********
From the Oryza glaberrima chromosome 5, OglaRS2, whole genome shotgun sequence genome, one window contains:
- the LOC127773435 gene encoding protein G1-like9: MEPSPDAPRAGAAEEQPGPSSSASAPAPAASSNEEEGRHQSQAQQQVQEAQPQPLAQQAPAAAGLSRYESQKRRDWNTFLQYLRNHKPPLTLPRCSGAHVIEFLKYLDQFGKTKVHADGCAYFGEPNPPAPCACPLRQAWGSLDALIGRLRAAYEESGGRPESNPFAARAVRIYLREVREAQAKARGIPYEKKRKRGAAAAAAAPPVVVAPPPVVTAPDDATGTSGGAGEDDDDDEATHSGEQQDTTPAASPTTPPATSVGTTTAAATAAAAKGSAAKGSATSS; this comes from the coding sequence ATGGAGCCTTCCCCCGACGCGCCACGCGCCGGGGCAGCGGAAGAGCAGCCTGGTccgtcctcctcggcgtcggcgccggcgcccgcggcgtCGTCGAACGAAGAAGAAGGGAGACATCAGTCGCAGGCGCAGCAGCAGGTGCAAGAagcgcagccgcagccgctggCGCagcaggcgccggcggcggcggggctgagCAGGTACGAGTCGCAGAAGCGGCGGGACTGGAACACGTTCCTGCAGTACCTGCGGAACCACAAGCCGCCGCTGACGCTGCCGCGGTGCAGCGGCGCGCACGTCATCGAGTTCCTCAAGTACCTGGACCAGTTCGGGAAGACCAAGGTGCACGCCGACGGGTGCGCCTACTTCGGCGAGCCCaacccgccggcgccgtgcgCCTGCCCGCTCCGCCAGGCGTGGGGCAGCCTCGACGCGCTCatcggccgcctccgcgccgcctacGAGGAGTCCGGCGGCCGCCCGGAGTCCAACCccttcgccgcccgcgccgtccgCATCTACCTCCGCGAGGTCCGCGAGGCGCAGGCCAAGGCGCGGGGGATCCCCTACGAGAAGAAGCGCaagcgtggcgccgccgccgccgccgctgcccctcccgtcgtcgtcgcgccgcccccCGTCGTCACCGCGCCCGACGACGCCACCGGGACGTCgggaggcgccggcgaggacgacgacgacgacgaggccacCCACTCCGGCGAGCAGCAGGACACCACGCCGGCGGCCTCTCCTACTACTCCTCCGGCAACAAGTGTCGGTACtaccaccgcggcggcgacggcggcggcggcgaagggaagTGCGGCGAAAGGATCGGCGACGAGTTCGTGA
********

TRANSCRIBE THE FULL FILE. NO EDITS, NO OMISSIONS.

From the Oryza glaberrima chromosome 5, OglaRS2, whole genome shotgun sequence genome, one window contains:
- the LOC127773435 gene encoding protein G1-like9: MEPSPDAPRAGAAEEQPGPSSSASAPAPAASSNEEEGRHQSQAQQQVQEAQPQPLAQQAPAAAGLSRYESQKRRDWNTFLQYLRNHKPPLTLPRCSGAHVIEFLKYLDQFGKTKVHADGCAYFGEPNPPAPCACPLRQAWGSLDALIGRLRAAYEESGGRPESNPFAARAVRIYLREVREAQAKARGIPYEKKRKRGAAAAAAAPPVVVAPPPVVTAPDDATGTSGGAGEDDDDDEATHSGEQQDTTPAASPTTPPATSVGTTTAAATAAAAKGSAAKGSATSS; this comes from the coding sequence ATGGAGCCTTCCCCCGACGCGCCACGCGCCGGGGCAGCGGAAGAGCAGCCTGGTccgtcctcctcggcgtcggcgccggcgcccgcggcgtCGTCGAACGAAGAAGAAGGGAGACATCAGTCGCAGGCGCAGCAGCAGGTGCAAGAagcgcagccgcagccgctggCGCagcaggcgccggcggcggcggggctgagCAGGTACGAGTCGCAGAAGCGGCGGGACTGGAACACGTTCCTGCAGTACCTGCGGAACCACAAGCCGCCGCTGACGCTGCCGCGGTGCAGCGGCGCGCACGTCATCGAGTTCCTCAAGTACCTGGACCAGTTCGGGAAGACCAAGGTGCACGCCGACGGGTGCGCCTACTTCGGCGAGCCCaacccgccggcgccgtgcgCCTGCCCGCTCCGCCAGGCGTGGGGCAGCCTCGACGCGCTCatcggccgcctccgcgccgcctacGAGGAGTCCGGCGGCCGCCCGGAGTCCAACCccttcgccgcccgcgccgtccgCATCTACCTCCGCGAGGTCCGCGAGGCGCAGGCCAAGGCGCGGGGGATCCCCTACGAGAAGAAGCGCaagcgtggcgccgccgccgccgccgctgcccctcccgtcgtcgtcgcgccgcccccCGTCGTCACCGCGCCCGACGACGCCACCGGGACGTCgggaggcgccggcgaggacgacgacgacgacgaggccacCCACTCCGGCGAGCAGCAGGACACCACGCCGGCGGCCTCTCCTACTACTCCTCCGGCAACAAGTGTCGGTACtaccaccgcggcggcgacggcggcggcggcgaagggaagTGCGGCGAAAGGATCGGCGACGAGTTCGTGA